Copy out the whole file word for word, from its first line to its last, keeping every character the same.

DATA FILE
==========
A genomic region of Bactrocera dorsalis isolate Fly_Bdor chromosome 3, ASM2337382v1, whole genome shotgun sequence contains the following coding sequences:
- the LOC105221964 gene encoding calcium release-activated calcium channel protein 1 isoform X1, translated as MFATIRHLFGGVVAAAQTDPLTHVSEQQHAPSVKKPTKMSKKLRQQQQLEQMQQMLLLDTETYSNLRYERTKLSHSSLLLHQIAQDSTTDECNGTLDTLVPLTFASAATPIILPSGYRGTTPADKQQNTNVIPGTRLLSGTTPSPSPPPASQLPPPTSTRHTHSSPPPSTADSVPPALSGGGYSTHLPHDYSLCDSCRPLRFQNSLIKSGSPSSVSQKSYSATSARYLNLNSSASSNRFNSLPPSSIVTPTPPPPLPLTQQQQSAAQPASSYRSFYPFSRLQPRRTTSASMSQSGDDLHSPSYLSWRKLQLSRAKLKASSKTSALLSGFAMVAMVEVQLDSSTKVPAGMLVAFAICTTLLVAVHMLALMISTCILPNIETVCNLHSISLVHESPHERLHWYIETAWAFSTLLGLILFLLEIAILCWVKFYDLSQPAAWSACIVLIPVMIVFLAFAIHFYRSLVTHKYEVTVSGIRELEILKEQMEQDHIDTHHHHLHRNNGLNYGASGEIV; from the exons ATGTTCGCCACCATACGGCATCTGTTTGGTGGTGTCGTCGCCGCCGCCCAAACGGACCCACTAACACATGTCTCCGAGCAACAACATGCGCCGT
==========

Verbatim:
A genomic region of Bactrocera dorsalis isolate Fly_Bdor chromosome 3, ASM2337382v1, whole genome shotgun sequence contains the following coding sequences:
- the LOC105221964 gene encoding calcium release-activated calcium channel protein 1 isoform X1, translated as MFATIRHLFGGVVAAAQTDPLTHVSEQQHAPSVKKPTKMSKKLRQQQQLEQMQQMLLLDTETYSNLRYERTKLSHSSLLLHQIAQDSTTDECNGTLDTLVPLTFASAATPIILPSGYRGTTPADKQQNTNVIPGTRLLSGTTPSPSPPPASQLPPPTSTRHTHSSPPPSTADSVPPALSGGGYSTHLPHDYSLCDSCRPLRFQNSLIKSGSPSSVSQKSYSATSARYLNLNSSASSNRFNSLPPSSIVTPTPPPPLPLTQQQQSAAQPASSYRSFYPFSRLQPRRTTSASMSQSGDDLHSPSYLSWRKLQLSRAKLKASSKTSALLSGFAMVAMVEVQLDSSTKVPAGMLVAFAICTTLLVAVHMLALMISTCILPNIETVCNLHSISLVHESPHERLHWYIETAWAFSTLLGLILFLLEIAILCWVKFYDLSQPAAWSACIVLIPVMIVFLAFAIHFYRSLVTHKYEVTVSGIRELEILKEQMEQDHIDTHHHHLHRNNGLNYGASGEIV; from the exons ATGTTCGCCACCATACGGCATCTGTTTGGTGGTGTCGTCGCCGCCGCCCAAACGGACCCACTAACACATGTCTCCGAGCAACAACATGCGCCGT